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ED nurses start using bodycams to reduce violence against staff

Trial of body cameras in emergency department at Oxford hospital is aimed at curbing violence and abuse against staff after spike in incidents
Poster showing a female medic holding up her hand in a 'stop' gesture, used in a campaign by Oxford University Hospitals NHS Foundation Trust to combat a rise in aggressive behaviour

Trial of body cameras in emergency department at Oxford hospital is aimed at curbing violence and abuse against staff after spike in incidents

Emergency department nurses are testing body cameras as part of a hospital’s campaign to reduce violence against staff.

The emergency department (ED) nurses at John Radcliffe Hospital in Oxford are among those taking part in a three-month trial of the camera equipment, which got under way this week.

Clinicians who have had training will wear the tiny cameras – previously only sported by security staff – on their uniforms, but they will only be switched on when someone is being violent or abusive.

Trial of body cameras in emergency department at Oxford hospital is aimed at curbing violence and abuse against staff after spike in incidents

Poster showing a female medic holding up her hand in a 'stop' gesture, used in a campaign by Oxford University Hospitals NHS Foundation Trust to combat a rise in aggressive behaviour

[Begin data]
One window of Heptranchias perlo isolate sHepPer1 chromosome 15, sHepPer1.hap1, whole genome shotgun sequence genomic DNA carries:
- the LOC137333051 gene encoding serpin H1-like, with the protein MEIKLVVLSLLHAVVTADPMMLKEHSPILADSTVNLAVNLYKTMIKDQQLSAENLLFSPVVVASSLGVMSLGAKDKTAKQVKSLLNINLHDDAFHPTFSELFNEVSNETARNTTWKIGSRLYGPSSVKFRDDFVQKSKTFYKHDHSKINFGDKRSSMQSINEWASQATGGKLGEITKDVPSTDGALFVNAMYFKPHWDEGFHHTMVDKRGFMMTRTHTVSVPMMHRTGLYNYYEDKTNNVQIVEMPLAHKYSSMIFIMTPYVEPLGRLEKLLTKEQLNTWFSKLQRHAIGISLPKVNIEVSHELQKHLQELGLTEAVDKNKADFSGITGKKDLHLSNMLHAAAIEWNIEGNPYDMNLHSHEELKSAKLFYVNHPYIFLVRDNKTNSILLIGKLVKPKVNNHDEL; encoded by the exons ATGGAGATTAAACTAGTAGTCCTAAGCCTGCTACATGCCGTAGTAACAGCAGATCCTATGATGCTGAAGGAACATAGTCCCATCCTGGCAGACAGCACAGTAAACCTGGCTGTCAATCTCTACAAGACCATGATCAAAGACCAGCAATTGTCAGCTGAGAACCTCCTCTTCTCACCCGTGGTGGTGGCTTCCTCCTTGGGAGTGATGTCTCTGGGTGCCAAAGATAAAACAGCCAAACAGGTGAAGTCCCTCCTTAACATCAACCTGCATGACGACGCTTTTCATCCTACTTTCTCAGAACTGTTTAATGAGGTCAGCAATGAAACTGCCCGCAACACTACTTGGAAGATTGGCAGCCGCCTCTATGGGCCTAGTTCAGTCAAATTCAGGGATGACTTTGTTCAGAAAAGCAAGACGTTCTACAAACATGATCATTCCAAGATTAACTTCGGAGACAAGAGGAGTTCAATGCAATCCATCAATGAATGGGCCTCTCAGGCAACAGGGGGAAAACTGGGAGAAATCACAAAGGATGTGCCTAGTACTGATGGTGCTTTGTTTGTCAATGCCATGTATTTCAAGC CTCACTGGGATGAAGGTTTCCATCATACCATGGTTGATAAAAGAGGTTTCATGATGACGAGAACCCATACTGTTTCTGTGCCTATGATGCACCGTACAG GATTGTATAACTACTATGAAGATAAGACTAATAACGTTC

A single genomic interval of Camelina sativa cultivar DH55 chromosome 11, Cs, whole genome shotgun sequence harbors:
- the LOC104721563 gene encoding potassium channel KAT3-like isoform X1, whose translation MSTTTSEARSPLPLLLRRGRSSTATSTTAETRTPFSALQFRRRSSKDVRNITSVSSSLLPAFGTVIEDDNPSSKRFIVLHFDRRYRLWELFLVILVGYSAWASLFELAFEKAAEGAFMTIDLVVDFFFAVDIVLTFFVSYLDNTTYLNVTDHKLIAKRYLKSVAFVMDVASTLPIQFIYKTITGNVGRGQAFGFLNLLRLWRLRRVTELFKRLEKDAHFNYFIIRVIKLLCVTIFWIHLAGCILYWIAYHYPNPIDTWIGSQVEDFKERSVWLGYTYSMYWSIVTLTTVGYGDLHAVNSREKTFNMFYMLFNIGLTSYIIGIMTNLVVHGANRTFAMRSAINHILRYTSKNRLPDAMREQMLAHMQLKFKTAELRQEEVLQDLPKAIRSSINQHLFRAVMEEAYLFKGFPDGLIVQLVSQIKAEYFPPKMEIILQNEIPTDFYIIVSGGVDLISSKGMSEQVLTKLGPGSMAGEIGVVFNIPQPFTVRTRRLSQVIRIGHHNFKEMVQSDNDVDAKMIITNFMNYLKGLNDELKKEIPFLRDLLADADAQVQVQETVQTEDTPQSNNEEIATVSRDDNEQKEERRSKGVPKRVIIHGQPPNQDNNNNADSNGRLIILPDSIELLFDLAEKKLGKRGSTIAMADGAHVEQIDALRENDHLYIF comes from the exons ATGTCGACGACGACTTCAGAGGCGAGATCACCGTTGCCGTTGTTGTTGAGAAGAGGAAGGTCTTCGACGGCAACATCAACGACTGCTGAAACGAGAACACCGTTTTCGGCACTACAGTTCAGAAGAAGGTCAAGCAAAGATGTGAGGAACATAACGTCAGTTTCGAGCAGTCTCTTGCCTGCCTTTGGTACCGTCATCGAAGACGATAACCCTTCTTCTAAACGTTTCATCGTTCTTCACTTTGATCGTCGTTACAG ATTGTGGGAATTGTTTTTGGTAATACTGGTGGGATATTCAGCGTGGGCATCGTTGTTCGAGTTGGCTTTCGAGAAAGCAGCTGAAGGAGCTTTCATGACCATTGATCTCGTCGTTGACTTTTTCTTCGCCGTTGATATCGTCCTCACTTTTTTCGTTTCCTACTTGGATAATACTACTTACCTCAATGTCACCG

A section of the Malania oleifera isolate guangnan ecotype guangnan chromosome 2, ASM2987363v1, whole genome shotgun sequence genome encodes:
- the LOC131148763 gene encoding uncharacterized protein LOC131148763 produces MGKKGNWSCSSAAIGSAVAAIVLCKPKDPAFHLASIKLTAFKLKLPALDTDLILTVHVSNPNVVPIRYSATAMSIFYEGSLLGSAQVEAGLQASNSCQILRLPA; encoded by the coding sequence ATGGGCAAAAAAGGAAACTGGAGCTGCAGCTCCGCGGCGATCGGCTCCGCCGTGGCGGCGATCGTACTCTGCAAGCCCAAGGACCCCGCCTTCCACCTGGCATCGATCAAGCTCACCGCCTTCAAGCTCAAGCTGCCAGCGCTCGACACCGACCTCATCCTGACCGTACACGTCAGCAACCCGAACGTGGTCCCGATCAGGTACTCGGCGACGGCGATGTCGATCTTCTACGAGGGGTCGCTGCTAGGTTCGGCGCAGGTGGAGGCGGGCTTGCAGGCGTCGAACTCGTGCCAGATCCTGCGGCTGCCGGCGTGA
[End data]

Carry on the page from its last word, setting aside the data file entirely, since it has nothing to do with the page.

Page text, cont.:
Emergency department nurses are testing body cameras as part of a hospital’s campaign to reduce violence against staff.

The emergency department (ED) nurses at John Radcliffe Hospital in Oxford are among those taking part in a three-month trial of the camera equipment, which got under way this week.

Clinicians who have had training will wear the tiny cameras – previously only sported by security staff – on their uniforms, but they will only be switched on when someone is being violent or abusive.

Picture shows a nurse wearing a body camera
Picture: Calla

The initiative is running alongside a campaign called There’s No Excuse launched by Oxford University Hospitals NHS Foundation Trust amid a concerning rise in aggressive behaviour.

Widespread concern across the NHS about increase in abuse of staff during COVID-19 pandemic

Reports of violence against hospital staff, many involving nurses, more than doubled at the trust in November 2021 compared with a year earlier. In November 2020 there were 80 reported incidents involving violence and aggression but in November 2021 reports had surged to 180.

Chief nursing officer Sam Foster said: ‘We have seen an increase in aggression and abuse towards our health and care staff in a range of settings. This is completely unacceptable and the campaign message is very clear that it will not be tolerated under any circumstances.’

There is widespread concern across the NHS about an increase in abuse of staff during the COVID-19 pandemic, with employers taking additional steps protect their workforce.

The 2020 NHS Staff Survey in England found just over 23% of nurses and midwives said they had experienced at least one incident of violence at work by patients, relatives or other members of the public in the previous 12 months. This rose to 29% for those working in adult acute or community settings.

Ms Foster said nurses understood the ‘anxieties, stress and worry caused by the ongoing pandemic’, but added: ‘Everyone should be entitled to work in an environment where they feel safe and free from aggression and abuse.’

She said: ‘Abuse takes many forms – it doesn’t have to be physical violence. Verbal abuse and aggression can be just as damaging and can take a huge toll on someone’s well-being. In time this wears people down and can potentially lead to increased sickness and absence.’


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